What is a valuable human life?
What role does achievement play in that life?
Can the life of love coexist with the quest for achievement? Or do they conflict?
Dr. Elizabeth Corey considers these questions and more in a brief talk given at Anglican Student Ministries’ evensong on February 6, 2019. You can listen to the talk in full here:
Editor: Enjoy another reflection from fellow Jess Schurz on our recent Spring Retreat, which was on the theme of “The Spirituality of Food.”
With a grandmother from New Orleans, one quickly learns that food is no passive event. This is clear with one glimpse into her fridge, with its cartons of whole milk (or in her words: “real milk”) and marmalade that tastes, in the words of my father, “like battery acid.” Local restaurants know she is a force. Whenever we frequent Mother’s, a family favorite tucked away in the French Quarter, she questions the waiter on the type of oil used to fry okra, just how fresh the catch of the day is, and, always, if banana pudding is still available.
Continue reading “Beauty Asks More at the Table”
Editor’s note: please enjoy another post by Alex Fogleman, director of the Institute for the Renewal of Christian Catechesis and Brazos Fellows tutor.
I had the privilege recently of reading through a portion of Jean Leclercq’s delightful book, The Love of Learning and the Desire for God, with the Fellows. Once again, I was struck by the surprising resonances between what the Brazos Fellows are up to here in Waco and how an exemplary group of Christians in the past lived, thought, and prayed—in this case, the twelfth-century “monastic culture” that is the subject of Leclercq’s book. While the Fellows are not monks, there is something delightfully monkish about their way of life and course of study. Continue reading “The Love of Learning and the Desire for God: Praying Theology with the Brazos Fellows”
Are Millennials the “burnout generation”? How do we deal with endless busyness and noise of our lives, and the paralysis and anxiety that often result? What might Christian teaching, and Christian practices, have to offer us by way of an alternative?
I had the pleasure of discussing these questions with Matt Anderson and Derek Rishmawy on their podcast, Mere Fidelity. You can listen to our conversation here. The jumping-off point for our discussion was this fascinating article by Anne Helen Petersen, “How Millennials Became The Burnout Generation.”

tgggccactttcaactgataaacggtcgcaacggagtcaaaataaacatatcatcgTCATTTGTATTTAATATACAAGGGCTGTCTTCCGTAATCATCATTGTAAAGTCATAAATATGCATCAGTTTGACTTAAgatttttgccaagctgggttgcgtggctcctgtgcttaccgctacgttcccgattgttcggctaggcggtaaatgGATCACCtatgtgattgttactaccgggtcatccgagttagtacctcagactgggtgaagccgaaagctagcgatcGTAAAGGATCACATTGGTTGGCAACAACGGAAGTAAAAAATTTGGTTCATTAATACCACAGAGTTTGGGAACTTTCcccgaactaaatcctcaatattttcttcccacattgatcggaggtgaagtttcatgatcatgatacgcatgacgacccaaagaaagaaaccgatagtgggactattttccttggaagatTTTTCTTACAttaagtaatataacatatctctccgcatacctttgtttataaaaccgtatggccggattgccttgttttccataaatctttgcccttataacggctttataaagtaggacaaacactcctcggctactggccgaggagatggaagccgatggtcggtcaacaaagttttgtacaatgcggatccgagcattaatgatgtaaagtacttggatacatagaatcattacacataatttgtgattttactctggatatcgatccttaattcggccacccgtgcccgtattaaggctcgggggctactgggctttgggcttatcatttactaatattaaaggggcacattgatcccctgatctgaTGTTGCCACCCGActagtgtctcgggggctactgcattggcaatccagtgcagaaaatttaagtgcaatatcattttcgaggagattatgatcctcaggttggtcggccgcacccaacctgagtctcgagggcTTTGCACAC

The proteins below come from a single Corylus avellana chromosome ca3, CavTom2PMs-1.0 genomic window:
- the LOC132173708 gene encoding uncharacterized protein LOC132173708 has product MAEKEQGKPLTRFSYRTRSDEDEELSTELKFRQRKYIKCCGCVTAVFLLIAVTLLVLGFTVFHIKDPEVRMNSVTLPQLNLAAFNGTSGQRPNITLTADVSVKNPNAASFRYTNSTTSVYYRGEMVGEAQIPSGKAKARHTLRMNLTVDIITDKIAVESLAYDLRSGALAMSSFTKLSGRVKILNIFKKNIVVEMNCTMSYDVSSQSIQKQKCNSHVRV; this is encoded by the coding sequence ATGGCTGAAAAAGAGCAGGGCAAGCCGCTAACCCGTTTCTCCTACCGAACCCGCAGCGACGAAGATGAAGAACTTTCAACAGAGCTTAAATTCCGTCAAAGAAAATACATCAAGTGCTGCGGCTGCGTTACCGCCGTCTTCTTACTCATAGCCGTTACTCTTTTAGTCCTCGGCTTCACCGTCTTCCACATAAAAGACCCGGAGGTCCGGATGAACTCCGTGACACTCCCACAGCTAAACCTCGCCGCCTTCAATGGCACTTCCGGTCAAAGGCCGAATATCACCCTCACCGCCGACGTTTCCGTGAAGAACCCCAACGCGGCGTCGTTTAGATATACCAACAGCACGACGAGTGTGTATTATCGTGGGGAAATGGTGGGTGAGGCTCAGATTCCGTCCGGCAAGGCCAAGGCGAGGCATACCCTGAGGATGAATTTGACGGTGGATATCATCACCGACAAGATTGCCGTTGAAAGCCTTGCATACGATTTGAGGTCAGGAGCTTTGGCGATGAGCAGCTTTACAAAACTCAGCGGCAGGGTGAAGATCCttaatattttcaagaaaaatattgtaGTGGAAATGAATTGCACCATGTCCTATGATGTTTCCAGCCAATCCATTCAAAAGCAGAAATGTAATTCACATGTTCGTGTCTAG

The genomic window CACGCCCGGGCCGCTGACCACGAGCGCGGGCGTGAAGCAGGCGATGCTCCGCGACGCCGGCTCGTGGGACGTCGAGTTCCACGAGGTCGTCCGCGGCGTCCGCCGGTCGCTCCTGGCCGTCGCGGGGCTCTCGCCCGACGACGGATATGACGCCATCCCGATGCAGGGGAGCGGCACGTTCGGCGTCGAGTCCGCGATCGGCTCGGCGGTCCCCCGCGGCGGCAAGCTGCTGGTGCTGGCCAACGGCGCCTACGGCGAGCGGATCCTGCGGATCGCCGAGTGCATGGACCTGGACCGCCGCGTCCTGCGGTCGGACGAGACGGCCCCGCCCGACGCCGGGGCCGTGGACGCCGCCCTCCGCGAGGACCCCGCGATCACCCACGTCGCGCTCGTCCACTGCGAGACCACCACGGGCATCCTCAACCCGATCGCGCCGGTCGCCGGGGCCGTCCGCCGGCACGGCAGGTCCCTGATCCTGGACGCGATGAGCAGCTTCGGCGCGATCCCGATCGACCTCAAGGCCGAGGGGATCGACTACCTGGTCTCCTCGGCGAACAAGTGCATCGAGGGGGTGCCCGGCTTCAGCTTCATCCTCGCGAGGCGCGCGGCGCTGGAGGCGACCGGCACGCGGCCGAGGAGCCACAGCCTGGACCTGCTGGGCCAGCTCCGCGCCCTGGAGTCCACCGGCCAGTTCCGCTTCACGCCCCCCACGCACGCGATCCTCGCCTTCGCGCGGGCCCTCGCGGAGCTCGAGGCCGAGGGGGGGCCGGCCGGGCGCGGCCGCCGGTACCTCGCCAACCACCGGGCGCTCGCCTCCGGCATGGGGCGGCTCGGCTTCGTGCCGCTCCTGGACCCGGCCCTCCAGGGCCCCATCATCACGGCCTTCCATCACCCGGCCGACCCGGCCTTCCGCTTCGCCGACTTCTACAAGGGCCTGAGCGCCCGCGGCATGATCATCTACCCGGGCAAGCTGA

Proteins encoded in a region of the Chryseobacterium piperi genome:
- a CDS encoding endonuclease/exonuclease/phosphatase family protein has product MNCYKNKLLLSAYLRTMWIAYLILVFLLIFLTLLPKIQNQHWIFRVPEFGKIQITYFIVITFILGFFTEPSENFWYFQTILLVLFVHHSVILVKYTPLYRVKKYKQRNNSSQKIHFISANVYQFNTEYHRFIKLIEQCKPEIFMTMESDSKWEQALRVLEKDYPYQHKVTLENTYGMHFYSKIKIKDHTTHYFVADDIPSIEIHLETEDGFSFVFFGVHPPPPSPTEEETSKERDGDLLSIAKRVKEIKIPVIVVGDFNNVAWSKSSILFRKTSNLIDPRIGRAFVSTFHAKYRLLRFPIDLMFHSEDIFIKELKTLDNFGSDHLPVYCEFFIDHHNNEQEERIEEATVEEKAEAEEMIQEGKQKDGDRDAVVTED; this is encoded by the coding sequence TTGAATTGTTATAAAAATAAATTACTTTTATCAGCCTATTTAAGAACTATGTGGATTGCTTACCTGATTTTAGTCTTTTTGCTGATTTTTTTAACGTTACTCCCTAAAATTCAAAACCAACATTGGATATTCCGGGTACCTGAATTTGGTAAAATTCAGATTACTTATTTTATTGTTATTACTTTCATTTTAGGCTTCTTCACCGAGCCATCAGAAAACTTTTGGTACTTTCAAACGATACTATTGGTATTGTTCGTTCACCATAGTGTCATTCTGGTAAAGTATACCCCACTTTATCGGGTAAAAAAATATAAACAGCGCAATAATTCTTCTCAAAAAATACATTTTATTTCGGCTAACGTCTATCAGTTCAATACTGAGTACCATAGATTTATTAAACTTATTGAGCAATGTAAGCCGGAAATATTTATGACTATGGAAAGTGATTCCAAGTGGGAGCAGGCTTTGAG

Editor’s note: we’re glad to share another post by Brazos Fellow Jess Schurz.
I am not sure I ever learned how to be lonely. By that, I do not mean that I’ve never experienced it. In fact, quite the opposite: loneliness loitered like a shadow for much of my time in college. Somewhat ironically, this seems to be a prevalent issue, at least in the West. Social isolation, in the words of Professor James K.A. Smith, is a “quiet epidemic,” what social scientist Robert Putnam named Bowling Alone. Poet Franz Wright laments this sentiment in his poem “Flight,” written to his absentee father: “Since you left me at eight I have always been lonely / star-far from the person right next to me.” Although written about something foreign (I hope) to most of us, this ‘star-far-ness’ seems to be a familiar feeling to many. Continue reading “Learning to be Lonely”
We are pleased to announce that we are now accepting applications to the 2019-2020 cohort! Brazos Fellows invites college graduates to apply to this nine-month, part-time program centered on theological training, spiritual disciplines, vocational discernment, and life together.
If you or someone you know wants to learn more about Brazos Fellows, our program prospectus can be downloaded here (for high-resolution viewing) and here (for emailing). We would also be glad to mail you the prospectus–email your address to director (at) brazosfellows.com.
Continue reading “Apply now for the 2019-2020 cohort”